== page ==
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See detailProgramme EDUDORA²: quelles leçons tirer de l'étude des représentations au sein de la triade patient/soignant/famille pour le traitement et la prévention du diabète et de l'obésité?
Degrange, Sophie ULg; Legrand, Catherine ULg; Pétré, Benoît ULg et al

in Etienne, Anne-Marie; Bragard, Isabelle (Eds.) Evolutions sociales, innovations et politiques. Nouveaux enjeux en psychologie de la santé (2016)

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See detailBody image discrepancy and subjective norm as mediators and moderators of the relationship between body mass index and quality of life
Pétré, Benoît ULg; Scheen, André ULg; ziegler, olivier et al

in Patient Preference and Adherence (2016), 10

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See detailReappraisal of the diuretic effect of empagliflozin in the EMPA-REG OUTCOME trial: Comparison with classic diuretics.
Scheen, André ULg

in Diabètes & Métabolism (2016)

AIMS: Empagliflozin, a sodium-glucose cotransporter type 2 (SGLT2) inhibitor, has been associated with a remarkable reduction in cardiovascular and all-cause mortality in patients with type 2 diabetes and ... [more ▼]

AIMS: Empagliflozin, a sodium-glucose cotransporter type 2 (SGLT2) inhibitor, has been associated with a remarkable reduction in cardiovascular and all-cause mortality in patients with type 2 diabetes and antecedents of cardiovascular disease. This effect was attributed to a diuretic (haemodynamic) rather than metabolic (antiatherogenic) effect. The aim of this review is to offer arguments that either support or challenge this 'diuretic hypothesis'. METHODS: The literature was scrutinized to: (1) examine the diuretic effects of SGLT2 inhibitors vs. hydrochlorothiazide as the reference diuretic; (2) analyze the effects of classic diuretics on cardiovascular outcomes and mortality in diabetic patients; and (3) reconsider some of the specific analyses of the EMPA-REG OUTCOME trial possibly related to a diuretic effect. RESULTS: The diuretic effect of empagliflozin has so far been poorly investigated, although SGLT2 inhibitors have actions distinct from those of classic diuretics. The effects of thiazide-like diuretics on cardiovascular and overall mortality have been limited in diabetic patients with hypertension, whereas the effects of mineralocorticoid receptor antagonists in subgroups of diabetic patients with heart failure were more impressive, but still largely inferior to those reported in EMPA-REG, where relative reductions in mortality with empagliflozin were observed in diabetic patients with or without heart failure, arterial hypertension, renal impairment or diuretic background therapy. CONCLUSION: Although the diuretic hypothesis was put forward to explain the remarkable reduction in mortality with empagliflozin in EMPA-REG, the available results do not support a major contribution of this mechanism, unless the specific diuretic effect of SGLT2 inhibitors turns out to be markedly different from those of classic diuretics. [less ▲]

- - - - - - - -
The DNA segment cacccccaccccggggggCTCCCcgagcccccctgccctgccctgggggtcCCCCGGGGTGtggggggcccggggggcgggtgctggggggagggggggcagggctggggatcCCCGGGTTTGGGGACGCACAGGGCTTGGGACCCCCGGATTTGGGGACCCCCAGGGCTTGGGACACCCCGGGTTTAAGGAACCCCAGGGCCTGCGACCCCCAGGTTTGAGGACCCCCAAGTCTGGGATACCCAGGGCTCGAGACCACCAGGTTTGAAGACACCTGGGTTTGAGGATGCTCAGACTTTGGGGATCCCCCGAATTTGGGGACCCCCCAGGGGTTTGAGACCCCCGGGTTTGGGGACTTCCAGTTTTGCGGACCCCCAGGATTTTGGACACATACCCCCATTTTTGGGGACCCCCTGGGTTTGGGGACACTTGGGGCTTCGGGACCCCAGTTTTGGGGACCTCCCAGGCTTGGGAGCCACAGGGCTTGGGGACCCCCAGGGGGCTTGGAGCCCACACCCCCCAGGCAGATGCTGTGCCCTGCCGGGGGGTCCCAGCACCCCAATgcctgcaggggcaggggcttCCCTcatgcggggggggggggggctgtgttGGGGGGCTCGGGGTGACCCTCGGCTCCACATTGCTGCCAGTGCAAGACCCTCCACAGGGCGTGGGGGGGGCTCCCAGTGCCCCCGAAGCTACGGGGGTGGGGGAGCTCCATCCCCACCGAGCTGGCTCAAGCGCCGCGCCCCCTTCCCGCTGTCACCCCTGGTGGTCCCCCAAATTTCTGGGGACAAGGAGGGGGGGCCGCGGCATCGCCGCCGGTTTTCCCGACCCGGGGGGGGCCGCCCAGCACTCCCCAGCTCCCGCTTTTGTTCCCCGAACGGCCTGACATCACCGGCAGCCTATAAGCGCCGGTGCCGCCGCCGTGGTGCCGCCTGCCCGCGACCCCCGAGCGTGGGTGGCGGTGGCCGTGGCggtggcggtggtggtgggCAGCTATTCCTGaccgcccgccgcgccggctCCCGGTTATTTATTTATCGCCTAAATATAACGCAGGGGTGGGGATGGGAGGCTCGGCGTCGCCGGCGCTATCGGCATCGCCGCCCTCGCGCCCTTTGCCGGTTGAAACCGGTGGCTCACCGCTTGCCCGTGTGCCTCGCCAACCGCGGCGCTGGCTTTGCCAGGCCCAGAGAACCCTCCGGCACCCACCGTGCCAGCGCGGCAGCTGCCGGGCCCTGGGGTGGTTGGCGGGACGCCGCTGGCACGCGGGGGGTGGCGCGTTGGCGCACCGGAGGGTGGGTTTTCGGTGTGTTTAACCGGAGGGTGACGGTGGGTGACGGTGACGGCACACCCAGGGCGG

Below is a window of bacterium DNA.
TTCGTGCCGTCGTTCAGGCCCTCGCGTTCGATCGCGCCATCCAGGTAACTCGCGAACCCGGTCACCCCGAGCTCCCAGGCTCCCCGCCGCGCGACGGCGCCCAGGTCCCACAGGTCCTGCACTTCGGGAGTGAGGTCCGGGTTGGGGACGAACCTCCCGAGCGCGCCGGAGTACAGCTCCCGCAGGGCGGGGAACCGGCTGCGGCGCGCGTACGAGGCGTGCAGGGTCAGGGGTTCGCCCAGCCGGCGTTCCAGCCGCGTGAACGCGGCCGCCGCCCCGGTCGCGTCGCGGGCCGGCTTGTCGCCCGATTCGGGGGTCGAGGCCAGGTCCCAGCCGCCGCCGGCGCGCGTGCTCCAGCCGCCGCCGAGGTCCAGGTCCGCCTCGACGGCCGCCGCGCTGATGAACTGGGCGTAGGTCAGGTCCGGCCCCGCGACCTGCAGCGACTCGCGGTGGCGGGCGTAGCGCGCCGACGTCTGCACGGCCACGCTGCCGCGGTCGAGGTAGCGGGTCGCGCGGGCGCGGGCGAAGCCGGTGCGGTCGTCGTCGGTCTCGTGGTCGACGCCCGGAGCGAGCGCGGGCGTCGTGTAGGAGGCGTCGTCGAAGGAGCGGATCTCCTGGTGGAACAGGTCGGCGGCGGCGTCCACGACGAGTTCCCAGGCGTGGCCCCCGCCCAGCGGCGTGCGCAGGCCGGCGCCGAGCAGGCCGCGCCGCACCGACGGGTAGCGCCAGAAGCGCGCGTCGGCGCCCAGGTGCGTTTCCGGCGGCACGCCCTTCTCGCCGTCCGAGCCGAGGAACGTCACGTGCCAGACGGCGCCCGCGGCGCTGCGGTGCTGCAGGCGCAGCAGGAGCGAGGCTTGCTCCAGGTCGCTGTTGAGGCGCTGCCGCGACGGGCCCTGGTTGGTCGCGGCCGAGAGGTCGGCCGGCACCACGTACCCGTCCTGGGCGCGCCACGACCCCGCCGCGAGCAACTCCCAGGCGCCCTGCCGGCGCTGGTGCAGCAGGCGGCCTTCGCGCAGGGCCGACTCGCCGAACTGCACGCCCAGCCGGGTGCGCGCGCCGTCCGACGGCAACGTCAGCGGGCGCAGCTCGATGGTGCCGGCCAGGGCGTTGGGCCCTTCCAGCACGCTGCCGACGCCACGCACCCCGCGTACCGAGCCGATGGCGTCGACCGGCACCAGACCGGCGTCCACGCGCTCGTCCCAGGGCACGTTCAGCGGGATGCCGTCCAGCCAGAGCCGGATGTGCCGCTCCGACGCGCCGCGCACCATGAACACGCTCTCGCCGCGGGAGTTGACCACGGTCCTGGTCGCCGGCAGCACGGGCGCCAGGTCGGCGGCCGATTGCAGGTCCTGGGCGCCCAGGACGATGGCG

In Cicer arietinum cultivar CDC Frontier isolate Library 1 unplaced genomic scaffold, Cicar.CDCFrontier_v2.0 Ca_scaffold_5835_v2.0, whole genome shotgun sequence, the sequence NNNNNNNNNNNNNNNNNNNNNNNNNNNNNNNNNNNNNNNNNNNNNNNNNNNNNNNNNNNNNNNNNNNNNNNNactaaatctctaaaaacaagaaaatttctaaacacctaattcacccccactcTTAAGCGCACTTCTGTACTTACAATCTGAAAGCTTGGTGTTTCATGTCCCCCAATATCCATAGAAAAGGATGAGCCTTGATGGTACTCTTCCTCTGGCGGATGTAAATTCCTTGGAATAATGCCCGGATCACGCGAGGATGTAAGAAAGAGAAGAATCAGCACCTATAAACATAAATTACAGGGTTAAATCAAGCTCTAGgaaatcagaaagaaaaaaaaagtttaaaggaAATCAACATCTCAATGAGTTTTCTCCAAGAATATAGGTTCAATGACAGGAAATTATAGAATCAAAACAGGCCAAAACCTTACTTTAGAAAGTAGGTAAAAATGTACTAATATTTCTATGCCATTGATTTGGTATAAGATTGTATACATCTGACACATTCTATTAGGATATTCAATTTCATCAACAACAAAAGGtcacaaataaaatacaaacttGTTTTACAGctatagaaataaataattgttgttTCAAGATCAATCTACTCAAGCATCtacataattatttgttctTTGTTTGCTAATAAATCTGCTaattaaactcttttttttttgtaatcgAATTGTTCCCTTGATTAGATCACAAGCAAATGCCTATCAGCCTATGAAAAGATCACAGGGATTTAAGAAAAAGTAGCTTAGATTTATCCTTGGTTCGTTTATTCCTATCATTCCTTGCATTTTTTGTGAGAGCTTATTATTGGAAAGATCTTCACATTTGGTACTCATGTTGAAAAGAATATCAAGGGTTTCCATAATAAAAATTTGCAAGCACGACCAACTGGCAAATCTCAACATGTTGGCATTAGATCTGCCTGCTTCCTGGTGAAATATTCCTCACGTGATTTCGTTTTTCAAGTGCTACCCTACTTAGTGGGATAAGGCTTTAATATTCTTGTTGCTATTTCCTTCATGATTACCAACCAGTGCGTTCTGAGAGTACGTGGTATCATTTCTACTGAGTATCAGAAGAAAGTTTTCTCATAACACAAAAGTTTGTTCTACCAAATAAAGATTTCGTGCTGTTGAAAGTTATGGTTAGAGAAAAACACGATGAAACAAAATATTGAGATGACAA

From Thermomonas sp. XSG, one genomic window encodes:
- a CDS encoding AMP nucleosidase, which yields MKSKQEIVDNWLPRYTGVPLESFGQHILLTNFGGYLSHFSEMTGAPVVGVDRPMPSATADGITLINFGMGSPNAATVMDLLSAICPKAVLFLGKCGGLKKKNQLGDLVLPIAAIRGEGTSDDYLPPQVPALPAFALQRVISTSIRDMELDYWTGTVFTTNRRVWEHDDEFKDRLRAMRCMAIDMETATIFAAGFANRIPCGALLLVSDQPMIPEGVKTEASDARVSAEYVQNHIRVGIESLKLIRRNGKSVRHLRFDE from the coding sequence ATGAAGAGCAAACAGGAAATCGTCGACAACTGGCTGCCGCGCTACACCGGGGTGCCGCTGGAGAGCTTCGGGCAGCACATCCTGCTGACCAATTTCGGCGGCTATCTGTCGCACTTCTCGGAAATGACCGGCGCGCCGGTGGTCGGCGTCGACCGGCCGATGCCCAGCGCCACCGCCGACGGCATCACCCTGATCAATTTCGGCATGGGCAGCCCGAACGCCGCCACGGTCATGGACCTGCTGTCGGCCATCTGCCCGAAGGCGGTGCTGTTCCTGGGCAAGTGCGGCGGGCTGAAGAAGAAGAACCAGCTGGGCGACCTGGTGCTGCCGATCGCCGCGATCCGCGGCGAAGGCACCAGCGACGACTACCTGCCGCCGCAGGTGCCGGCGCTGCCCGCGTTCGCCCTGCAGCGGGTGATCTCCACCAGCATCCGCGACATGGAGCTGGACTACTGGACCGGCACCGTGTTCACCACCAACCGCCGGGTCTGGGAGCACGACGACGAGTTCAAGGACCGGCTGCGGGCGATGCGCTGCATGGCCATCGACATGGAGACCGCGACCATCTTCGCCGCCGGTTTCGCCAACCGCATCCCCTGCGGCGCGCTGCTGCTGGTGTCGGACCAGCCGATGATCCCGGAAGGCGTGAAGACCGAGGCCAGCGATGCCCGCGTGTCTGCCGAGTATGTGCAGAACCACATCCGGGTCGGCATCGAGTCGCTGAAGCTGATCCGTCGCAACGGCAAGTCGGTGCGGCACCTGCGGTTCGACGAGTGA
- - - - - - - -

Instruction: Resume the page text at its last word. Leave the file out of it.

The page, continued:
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See detailEffects of reducing blood pressure on cardiovascular outcomes and mortality in patients with type 2 diabetes: Focus on SGLT2 inhibitors and EMPA-REG OUTCOME.
Scheen, André ULg

in Diabetes Research & Clinical Practice (2016), 121

Empagliflozin, a sodium-glucose cotransporter type 2 (SGLT2) inhibitor, has shown a remarkable reduction in cardiovascular and all-cause mortality in patients with type 2 diabetes (T2D) and antecedents of ... [more ▼]

Empagliflozin, a sodium-glucose cotransporter type 2 (SGLT2) inhibitor, has shown a remarkable reduction in cardiovascular and all-cause mortality in patients with type 2 diabetes (T2D) and antecedents of cardiovascular disease in the EMPA-REG OUTCOME trial. This effect has been attributed to a hemodynamic rather than a metabolic effect, partly due to the osmotic/diuretic effect of empagliflozin and to the reduction in arterial blood pressure. The present review will: (1) summarize the results of specific studies having tested the blood pressure lowering effects of SGLT2 inhibitors; (2) describe the results of meta-analyses of trials having evaluated the effects on mortality and cardiovascular outcomes of lowering blood pressure in patients with T2D, with a special focus on baseline and target blood pressures; (3) compare the cardiovascular outcome results in EMPA-REG OUTCOME versus other major trials with antihypertensive agents in patients with T2D; and (4) evaluate post-hoc analyses from EMPA-REG OUTCOME, especially subgroups of patients of special interest regarding the blood pressure lowering hypothesis. Although BP reduction associated to empagliflozin therapy may partly contribute to the benefits reported in EMPA-REG OUTCOME, other mechanisms most probably play a greater role in the overall CV protection and reduction in mortality observed in this trial. [less ▲]

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See detailSGLT2 Inhibitors: Benefit/Risk Balance.
Scheen, André ULg

in Current Diabetes Reports (2016), 16(10), 92

Inhibitors of sodium-glucose cotransporters type 2 (SGLT2) reduce hyperglycemia by increasing urinary glucose excretion. They have been evaluated in patients with type 2 diabetes treated with diet ... [more ▼]